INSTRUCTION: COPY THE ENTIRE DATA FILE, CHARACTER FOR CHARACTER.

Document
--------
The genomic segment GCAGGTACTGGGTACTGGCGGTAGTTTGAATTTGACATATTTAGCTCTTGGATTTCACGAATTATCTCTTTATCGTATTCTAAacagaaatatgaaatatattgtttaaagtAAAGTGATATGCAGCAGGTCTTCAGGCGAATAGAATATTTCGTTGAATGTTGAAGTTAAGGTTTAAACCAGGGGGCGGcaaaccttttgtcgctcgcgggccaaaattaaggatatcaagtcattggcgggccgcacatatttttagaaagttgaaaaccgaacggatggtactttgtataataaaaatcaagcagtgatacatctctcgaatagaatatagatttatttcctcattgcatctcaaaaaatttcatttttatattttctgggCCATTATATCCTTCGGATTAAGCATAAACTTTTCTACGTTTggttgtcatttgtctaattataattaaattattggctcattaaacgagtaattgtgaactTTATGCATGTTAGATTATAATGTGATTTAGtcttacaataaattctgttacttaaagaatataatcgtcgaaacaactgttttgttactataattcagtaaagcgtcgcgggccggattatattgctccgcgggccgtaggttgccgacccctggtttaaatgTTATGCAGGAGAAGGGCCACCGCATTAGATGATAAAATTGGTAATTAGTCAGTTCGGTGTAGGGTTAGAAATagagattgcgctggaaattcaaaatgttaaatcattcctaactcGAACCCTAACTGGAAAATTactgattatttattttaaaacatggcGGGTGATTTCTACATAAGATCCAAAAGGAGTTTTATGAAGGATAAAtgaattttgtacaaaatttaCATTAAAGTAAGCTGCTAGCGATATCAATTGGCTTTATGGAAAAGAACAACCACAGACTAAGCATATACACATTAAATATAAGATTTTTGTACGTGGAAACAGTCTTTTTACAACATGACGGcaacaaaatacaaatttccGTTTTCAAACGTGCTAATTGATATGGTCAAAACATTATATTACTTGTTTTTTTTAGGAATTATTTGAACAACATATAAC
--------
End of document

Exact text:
The genomic segment GCAGGTACTGGGTACTGGCGGTAGTTTGAATTTGACATATTTAGCTCTTGGATTTCACGAATTATCTCTTTATCGTATTCTAAacagaaatatgaaatatattgtttaaagtAAAGTGATATGCAGCAGGTCTTCAGGCGAATAGAATATTTCGTTGAATGTTGAAGTTAAGGTTTAAACCAGGGGGCGGcaaaccttttgtcgctcgcgggccaaaattaaggatatcaagtcattggcgggccgcacatatttttagaaagttgaaaaccgaacggatggtactttgtataataaaaatcaagcagtgatacatctctcgaatagaatatagatttatttcctcattgcatctcaaaaaatttcatttttatattttctgggCCATTATATCCTTCGGATTAAGCATAAACTTTTCTACGTTTggttgtcatttgtctaattataattaaattattggctcattaaacgagtaattgtgaactTTATGCATGTTAGATTATAATGTGATTTAGtcttacaataaattctgttacttaaagaatataatcgtcgaaacaactgttttgttactataattcagtaaagcgtcgcgggccggattatattgctccgcgggccgtaggttgccgacccctggtttaaatgTTATGCAGGAGAAGGGCCACCGCATTAGATGATAAAATTGGTAATTAGTCAGTTCGGTGTAGGGTTAGAAATagagattgcgctggaaattcaaaatgttaaatcattcctaactcGAACCCTAACTGGAAAATTactgattatttattttaaaacatggcGGGTGATTTCTACATAAGATCCAAAAGGAGTTTTATGAAGGATAAAtgaattttgtacaaaatttaCATTAAAGTAAGCTGCTAGCGATATCAATTGGCTTTATGGAAAAGAACAACCACAGACTAAGCATATACACATTAAATATAAGATTTTTGTACGTGGAAACAGTCTTTTTACAACATGACGGcaacaaaatacaaatttccGTTTTCAAACGTGCTAATTGATATGGTCAAAACATTATATTACTTGTTTTTTTTAGGAATTATTTGAACAACATATAAC